Randy Hall | Staff Writer/Editor | Monday, August 27, 2007
"During the first seven months of 2007, the media waged an intermittent war against the Second Amendment, using a variety of fallacious arguments to make the pitch for gun control," according to "The Media Assault on the Second Amendment," which was released on Monday by the Culture and Media Institute (CMI).
"A crime wave in the big cities, followed by the Virginia Tech tragedy in April, gave the media plenty of ammunition for attacking the right to bear arms," said David Niedrauer, the study's author. "The three major broadcast networks ran at least 650 stories on gun homicides from January through July" but only two on using firearms for self-defense.
"The media first broached the urban crime wave immediately following a March 9 court decision, Parker v. District of Columbia, which struck down D.C.'s handgun ban," said Niedrauer. "ABC, NBC, CNN, the New York Times, the Washington Post and USA Today each ran at least one story on the crime wave between March 9 and March 29.""
Soon after, "the media had a field day during the week after the Virginia Tech campus shootings on April 16," said Robert Knight, director of CMI, which is a division of the Media Research Center, the parent organization of Cybercast News Service.
"The major broadcast networks ran nearly 30 stories promoting gun control, with another 24 from CNN, nine in the New York Times and 20 in the Washington Post," Knight said. "The message was delivered with machine-gun regularity: lack of gun control led to the massacre, so more gun laws might prevent another massacre.
"Armen Keteyian of CBS Evening News quoted the Brady Center to Prevent Gun Violence and noted that Virginia Tech - which had recently imposed a total gun ban on campus - had fought Virginia's 'hunting culture' in a desperate effort to 'safeguard the student population,'" Knight added.
However, shooter "Seung-Hui Cho clearly was not deterred by Tech's gun ban," Knight said.
"In their zeal to repeal the Second Amendment," the report indicates, "the media failed to inform their audience of at least four powerful arguments against gun control:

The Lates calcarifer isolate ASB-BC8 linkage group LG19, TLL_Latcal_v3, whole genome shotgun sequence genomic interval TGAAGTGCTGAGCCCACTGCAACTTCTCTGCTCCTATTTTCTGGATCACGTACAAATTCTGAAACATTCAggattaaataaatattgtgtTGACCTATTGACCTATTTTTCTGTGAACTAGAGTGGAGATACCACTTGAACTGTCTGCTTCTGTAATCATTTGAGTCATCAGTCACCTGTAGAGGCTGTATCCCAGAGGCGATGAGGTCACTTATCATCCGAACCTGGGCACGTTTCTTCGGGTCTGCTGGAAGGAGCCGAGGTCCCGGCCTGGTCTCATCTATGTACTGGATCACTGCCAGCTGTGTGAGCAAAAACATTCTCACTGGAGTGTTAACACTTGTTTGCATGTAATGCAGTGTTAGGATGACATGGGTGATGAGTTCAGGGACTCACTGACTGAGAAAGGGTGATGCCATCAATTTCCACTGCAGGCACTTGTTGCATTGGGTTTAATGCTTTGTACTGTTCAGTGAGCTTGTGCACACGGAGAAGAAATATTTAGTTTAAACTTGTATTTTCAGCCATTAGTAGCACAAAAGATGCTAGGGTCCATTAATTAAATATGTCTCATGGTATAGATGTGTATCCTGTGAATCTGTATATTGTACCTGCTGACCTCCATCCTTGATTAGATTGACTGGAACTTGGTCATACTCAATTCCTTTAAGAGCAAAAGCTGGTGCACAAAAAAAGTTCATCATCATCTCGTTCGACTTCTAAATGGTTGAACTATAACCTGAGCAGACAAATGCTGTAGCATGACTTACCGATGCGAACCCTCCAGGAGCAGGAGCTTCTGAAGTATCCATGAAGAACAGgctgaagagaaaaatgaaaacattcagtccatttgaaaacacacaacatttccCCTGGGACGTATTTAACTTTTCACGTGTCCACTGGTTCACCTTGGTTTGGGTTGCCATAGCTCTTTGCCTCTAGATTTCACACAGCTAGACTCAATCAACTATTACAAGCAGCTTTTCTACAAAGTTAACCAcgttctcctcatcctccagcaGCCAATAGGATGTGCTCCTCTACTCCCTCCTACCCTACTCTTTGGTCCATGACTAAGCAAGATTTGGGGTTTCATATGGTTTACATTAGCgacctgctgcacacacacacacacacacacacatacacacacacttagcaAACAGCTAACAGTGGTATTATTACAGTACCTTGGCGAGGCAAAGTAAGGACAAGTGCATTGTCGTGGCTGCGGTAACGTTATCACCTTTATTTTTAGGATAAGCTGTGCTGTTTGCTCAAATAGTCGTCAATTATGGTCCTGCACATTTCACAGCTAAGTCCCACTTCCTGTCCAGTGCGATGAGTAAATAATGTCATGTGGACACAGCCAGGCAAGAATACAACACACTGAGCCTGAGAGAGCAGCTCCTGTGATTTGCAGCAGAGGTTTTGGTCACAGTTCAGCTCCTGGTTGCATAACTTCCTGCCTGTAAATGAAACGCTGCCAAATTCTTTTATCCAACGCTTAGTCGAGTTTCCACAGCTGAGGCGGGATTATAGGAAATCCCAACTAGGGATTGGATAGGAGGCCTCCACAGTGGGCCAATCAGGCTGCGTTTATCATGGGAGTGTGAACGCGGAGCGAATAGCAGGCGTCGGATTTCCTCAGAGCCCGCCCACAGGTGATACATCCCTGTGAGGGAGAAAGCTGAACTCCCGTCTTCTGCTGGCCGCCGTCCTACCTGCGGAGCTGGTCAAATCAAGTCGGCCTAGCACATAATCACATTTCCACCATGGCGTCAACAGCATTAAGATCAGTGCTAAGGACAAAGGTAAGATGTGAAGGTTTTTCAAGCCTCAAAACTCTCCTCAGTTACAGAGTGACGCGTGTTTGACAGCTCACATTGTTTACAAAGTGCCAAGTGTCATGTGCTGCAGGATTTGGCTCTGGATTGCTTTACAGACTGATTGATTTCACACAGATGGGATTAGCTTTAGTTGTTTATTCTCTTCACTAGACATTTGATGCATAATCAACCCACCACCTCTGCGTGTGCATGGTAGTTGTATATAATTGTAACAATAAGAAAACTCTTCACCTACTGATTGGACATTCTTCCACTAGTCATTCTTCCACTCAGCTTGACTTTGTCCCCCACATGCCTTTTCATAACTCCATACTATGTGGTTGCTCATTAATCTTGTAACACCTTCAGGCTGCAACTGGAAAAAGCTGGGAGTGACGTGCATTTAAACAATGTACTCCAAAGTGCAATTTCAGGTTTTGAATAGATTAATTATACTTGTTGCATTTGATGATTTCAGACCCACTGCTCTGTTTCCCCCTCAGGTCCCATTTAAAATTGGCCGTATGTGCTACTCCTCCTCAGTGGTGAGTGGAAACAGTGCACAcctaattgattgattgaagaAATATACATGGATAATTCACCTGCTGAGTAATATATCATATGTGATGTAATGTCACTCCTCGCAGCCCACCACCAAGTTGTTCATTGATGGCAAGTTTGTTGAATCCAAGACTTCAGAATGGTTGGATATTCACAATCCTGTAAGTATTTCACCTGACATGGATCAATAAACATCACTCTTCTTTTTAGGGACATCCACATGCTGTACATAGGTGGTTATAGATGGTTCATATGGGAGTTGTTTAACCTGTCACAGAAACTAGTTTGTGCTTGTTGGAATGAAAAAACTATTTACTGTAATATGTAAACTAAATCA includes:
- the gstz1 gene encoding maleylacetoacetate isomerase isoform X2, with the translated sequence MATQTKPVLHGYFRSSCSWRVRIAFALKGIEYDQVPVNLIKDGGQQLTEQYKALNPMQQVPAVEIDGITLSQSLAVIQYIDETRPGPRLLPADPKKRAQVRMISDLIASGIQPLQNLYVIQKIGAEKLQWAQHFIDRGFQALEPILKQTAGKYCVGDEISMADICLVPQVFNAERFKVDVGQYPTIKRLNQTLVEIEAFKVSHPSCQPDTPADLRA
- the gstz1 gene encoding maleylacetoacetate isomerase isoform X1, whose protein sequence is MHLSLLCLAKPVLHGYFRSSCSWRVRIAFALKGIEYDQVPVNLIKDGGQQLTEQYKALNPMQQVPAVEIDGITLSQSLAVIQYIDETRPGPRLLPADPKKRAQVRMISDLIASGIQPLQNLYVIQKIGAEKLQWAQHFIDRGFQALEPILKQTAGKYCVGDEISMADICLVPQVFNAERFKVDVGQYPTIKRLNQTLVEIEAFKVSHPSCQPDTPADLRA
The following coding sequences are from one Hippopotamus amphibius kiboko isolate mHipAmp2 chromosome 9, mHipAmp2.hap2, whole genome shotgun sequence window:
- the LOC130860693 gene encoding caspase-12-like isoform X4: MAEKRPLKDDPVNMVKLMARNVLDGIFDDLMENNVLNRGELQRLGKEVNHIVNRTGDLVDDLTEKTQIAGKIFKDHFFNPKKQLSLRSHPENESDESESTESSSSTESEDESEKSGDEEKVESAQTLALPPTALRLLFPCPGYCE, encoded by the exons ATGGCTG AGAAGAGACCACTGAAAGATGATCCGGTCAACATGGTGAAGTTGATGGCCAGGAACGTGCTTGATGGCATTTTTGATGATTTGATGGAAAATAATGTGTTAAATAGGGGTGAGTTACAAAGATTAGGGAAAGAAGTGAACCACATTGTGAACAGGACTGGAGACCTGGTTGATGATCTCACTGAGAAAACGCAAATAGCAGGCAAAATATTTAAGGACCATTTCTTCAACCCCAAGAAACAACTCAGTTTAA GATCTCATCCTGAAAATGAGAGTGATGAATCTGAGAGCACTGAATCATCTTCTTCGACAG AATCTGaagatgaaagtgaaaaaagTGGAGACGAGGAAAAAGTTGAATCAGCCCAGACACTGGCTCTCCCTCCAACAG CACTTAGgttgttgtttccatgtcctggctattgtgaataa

-- "Comparisons between countries are not useful . Unfortunately, direct comparisons based solely on crime rates and gun laws tell very little about whether gun control actually works. Social scientists believe that gun control is only one of many factors that influence rates of violence.
--"Guns are frequently used to stop crimes. To the Founding Fathers, the right to bear arms for self-protection was essential if citizens were to be truly free, but this essential fact rarely saw the light of day in the mainstream media.
-- \ldblquote Most guns used in crimes are illegally acquired. Like it or not, banning guns only takes them out of the hands of law-abiding citizens, making it easier for people with no respect for the law to attack their victims.
-- "Gun control laws have no proven effect. At worst, gun control laws leave law-abiding citizens defenseless before rapacious criminals, and at best, they may not affect violence at all."
However, Peter Hamm, communications director of the Brady Campaign to Prevent Gun Violence, told Cybercast News Service that he found the report "chilling," because it criticized the news media for its reporting on gun violence, which he said is a serious problem in today's society.
"Reducing coverage of a problem won't make that problem go away," said Hamm, who asserted that the use of firearms for self-defense "doesn't happen nearly as often" as gun violence in this country.
The very fact that people purchase guns for self-defense - which is rarely reported to the police by firearm owners when it happens - is another sign that gun violence requires such efforts as the National Day of Protest , he added.
Nevertheless, Hamm asserted that activists on the gun-control side of the debate are also frustrated with media coverage of gun violence, because there isn't enough of it, they say.
"I guess if both sides of the argument claim there's not enough of something, that's pretty telling," he said, adding that, in this instance, media coverage is indeed "fair and balanced."
Niedrauer strongly disagreed.
"Why do the media repeatedly make the same faulty assumptions and advance the same shopworn arguments for expensive and intrusive gun-control policies that have no proven effect on crime and render law-abiding citizens helpless to defend themselves?" he asked in the report.
"In a word, ideology," said Niedrauer. "The argument for gun control has always been based more on utopian visions than empirical facts. That, and the left simply does not trust an armed citizenry.""
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